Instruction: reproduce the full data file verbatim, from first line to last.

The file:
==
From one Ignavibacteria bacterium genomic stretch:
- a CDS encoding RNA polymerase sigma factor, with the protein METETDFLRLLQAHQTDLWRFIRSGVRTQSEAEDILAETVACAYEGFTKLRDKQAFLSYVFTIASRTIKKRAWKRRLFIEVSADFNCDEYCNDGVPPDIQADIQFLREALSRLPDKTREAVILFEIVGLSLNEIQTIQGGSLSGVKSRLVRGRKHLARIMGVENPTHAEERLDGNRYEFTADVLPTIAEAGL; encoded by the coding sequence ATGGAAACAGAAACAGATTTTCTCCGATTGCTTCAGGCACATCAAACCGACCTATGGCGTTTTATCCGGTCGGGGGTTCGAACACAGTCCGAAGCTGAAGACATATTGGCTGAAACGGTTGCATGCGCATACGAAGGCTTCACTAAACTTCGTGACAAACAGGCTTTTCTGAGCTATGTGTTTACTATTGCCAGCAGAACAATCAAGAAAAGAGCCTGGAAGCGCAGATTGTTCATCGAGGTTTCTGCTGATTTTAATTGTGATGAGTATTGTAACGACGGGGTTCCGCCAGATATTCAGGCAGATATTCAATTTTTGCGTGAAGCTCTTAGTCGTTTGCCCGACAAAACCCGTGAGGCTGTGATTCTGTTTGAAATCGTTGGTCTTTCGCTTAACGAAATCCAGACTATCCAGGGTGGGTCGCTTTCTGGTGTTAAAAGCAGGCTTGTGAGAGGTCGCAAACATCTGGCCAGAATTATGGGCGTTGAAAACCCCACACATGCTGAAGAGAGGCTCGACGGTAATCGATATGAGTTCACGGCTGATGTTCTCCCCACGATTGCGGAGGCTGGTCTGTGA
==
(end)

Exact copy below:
From one Ignavibacteria bacterium genomic stretch:
- a CDS encoding RNA polymerase sigma factor, with the protein METETDFLRLLQAHQTDLWRFIRSGVRTQSEAEDILAETVACAYEGFTKLRDKQAFLSYVFTIASRTIKKRAWKRRLFIEVSADFNCDEYCNDGVPPDIQADIQFLREALSRLPDKTREAVILFEIVGLSLNEIQTIQGGSLSGVKSRLVRGRKHLARIMGVENPTHAEERLDGNRYEFTADVLPTIAEAGL; encoded by the coding sequence ATGGAAACAGAAACAGATTTTCTCCGATTGCTTCAGGCACATCAAACCGACCTATGGCGTTTTATCCGGTCGGGGGTTCGAACACAGTCCGAAGCTGAAGACATATTGGCTGAAACGGTTGCATGCGCATACGAAGGCTTCACTAAACTTCGTGACAAACAGGCTTTTCTGAGCTATGTGTTTACTATTGCCAGCAGAACAATCAAGAAAAGAGCCTGGAAGCGCAGATTGTTCATCGAGGTTTCTGCTGATTTTAATTGTGATGAGTATTGTAACGACGGGGTTCCGCCAGATATTCAGGCAGATATTCAATTTTTGCGTGAAGCTCTTAGTCGTTTGCCCGACAAAACCCGTGAGGCTGTGATTCTGTTTGAAATCGTTGGTCTTTCGCTTAACGAAATCCAGACTATCCAGGGTGGGTCGCTTTCTGGTGTTAAAAGCAGGCTTGTGAGAGGTCGCAAACATCTGGCCAGAATTATGGGCGTTGAAAACCCCACACATGCTGAAGAGAGGCTCGACGGTAATCGATATGAGTTCACGGCTGATGTTCTCCCCACGATTGCGGAGGCTGGTCTGTGA